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Social Media Marketing For Beginners Part 3 – You’re marketing to humans, not robots

“You’re marketing to humans, not robots,” – Erica Domesek of P.S. I Made This

In our last post in this series, we covered the basic things you need to know and do to set up your social media presence. In this post we’re going to be looking at the basics of posting, engagement and communities.

Now that you’ve got your profiles set up, they’re visible across your business and communications and you’ve started populating them with followers/fans, let’s talk about posting and engagement. Again, this is for beginners so we’ll take this from a basic perspective.

Four things to keep in mind:

  1. Your target market

  2. What they’re interested in

  3. The network you’re using

  4. Your brand personality.

AND ALWAYS REMEMBER – Social channels are not the place to force your brand messaging on unsuspecting fans.


Let’s look again at the independent clothing brand I mentioned in the last post. Using their interests (extreme sports, music, festivals, art etc) we conducted a little research into the best resources for existing content – a great tool (currently free in Beta) is Buzzsumo – it shows the most shared content based on keywords you select over given periods, domains, content types etc. You can then begin cherrypicking content that will interest your community. The other option is to create your own – this can be as simple as a blog post or slideshare OR you can go for a video or infographic – there are plenty of options. Some of the simplest examples we’ve seen are turning the FAQ’s into a downloadable guide or (as in the case of the example used above), creating an online photobook from the various photoshoots. The key thing here is to do some research into what your target market enjoy, what type of content works, who the major aggregators/influencers are (e.g. blogs, websites etc) and what you can do to add value to it.

Once you’ve got something interesting to post, something that will add value to your target markets (remember, that’s the basis of all social sharing – adding value), have a think about your ratios.

KEY TIP – The 4-1-1 rule is a great guide on your posting habits. The rule states that for every one self-serving tweet, post or update, a brand should share four pieces of content from other sources and one re-share DIRECTLY from another source.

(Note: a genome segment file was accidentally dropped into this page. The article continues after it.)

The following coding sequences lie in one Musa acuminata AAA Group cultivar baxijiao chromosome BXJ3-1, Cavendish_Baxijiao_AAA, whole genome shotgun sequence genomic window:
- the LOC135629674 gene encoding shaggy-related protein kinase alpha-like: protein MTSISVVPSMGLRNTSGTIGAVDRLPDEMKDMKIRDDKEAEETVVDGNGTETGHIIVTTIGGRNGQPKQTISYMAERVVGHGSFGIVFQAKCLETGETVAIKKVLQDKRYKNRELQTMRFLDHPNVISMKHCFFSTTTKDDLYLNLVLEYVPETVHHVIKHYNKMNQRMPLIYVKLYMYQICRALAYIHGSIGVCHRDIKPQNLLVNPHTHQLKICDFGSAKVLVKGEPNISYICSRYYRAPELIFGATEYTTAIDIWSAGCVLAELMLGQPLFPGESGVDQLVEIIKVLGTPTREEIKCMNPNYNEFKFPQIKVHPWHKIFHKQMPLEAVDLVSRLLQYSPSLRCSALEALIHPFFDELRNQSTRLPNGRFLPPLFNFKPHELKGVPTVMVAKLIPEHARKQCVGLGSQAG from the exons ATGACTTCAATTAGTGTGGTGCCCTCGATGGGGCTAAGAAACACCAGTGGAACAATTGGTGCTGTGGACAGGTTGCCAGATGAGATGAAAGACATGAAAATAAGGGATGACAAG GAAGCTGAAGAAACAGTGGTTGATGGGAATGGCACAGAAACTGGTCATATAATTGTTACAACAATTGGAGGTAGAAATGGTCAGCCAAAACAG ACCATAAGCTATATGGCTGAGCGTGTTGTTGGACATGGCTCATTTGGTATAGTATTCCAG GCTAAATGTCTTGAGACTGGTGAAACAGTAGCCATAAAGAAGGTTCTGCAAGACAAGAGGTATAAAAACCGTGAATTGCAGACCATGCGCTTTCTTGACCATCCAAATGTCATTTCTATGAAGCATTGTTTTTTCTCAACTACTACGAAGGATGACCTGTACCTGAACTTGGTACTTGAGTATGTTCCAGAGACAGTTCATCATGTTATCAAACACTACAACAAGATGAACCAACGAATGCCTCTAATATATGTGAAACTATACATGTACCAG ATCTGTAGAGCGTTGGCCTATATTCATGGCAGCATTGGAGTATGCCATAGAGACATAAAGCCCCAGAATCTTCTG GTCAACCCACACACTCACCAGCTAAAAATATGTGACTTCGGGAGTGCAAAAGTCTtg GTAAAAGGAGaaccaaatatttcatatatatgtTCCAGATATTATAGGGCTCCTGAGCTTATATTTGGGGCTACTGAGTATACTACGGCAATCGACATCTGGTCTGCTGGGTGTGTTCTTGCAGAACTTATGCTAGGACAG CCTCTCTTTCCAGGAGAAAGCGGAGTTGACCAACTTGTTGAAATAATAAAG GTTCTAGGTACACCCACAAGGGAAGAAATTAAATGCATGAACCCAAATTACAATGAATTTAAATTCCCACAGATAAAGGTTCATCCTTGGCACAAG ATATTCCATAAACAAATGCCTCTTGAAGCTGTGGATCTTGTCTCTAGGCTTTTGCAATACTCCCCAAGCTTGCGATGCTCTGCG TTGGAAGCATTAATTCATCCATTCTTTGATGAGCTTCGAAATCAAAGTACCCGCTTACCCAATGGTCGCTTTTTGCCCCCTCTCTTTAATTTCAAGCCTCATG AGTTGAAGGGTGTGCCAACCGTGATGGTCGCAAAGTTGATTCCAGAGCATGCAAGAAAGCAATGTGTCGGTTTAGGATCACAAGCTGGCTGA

Remember to tailor your posts to the network you’re using as well. Facebook and Twitter are typically more light-hearted where LinkedIn takes on more of a professional angle so the content needs to reflect that. For example, Soaring Worldwide’ Facebook page posts interesting ad campaigns, quirky articles or things that just make us laugh. Our LinkedIn posts articles that are more directed towards our business area and asks questions that will engage the business community, our Twitter does both!

KEY TIP – Visual content performs better than text-driven (source: Hubspot):

  1. 40% of people will respond better to visual information than plain text

  2. Photos on Facebook drive 33% more likes than the average post

  3. YouTube passes 4 billion video views per day

  4. Posts with videos attract 3 times more inbound links than plain text posts

  5. Pinterest generated more referral traffic for businesses than Google+, YouTube, and LinkedIn combined

TOP TIP  Always ask these questions of yourself before you post content – ‘Would I want to share this?’ and ‘What value does it provide?’ Remember, people share things that they believe will provide value to their followers or will raise their value in the eyes of their followers.


Now that you’re regular populating your various feeds with interesting content that people are likely to share, let’s talk about engaging in communities. We’ll use a different example here – a local osteopath clinic I’ve worked with. We recognised that their special skills involved baby/child osteopathy but that they wanted to grow outside of this market to bring in as much business as possible. So, where to get involved with communities?

Babies and children aren’t likely to be the ones actively searching help for whatever is the problem – it’s their parents and it’s not exactly marketing insight to know parents are protective of their children. So, we started engaging in communities for mothers, prospective parents and medical professionals – simply by helping resolve issues that were brought up in these communities, you are building up this image of your business as a human, as someone that can help and as someone that’s going to appear top of mind if anyone engaged in that community needs your service. What’s the basic premise here?


Engage with communities that will be interested in your offering but don’t mention your product – you’re not a marketer at this point, you’re a human looking to help someone out, give opinions as an expert, converse – BE HUMAN. Jay Baer calls it ‘Youtility’ and it’s as simple as it sounds – just help someone out!

TOP TIP – Take a look at Reddit – there will be a Subreddit (a niche community) relevant to your niche that you can engage with – you can get some high quality links from Reddit as it’s a high domain authority site.


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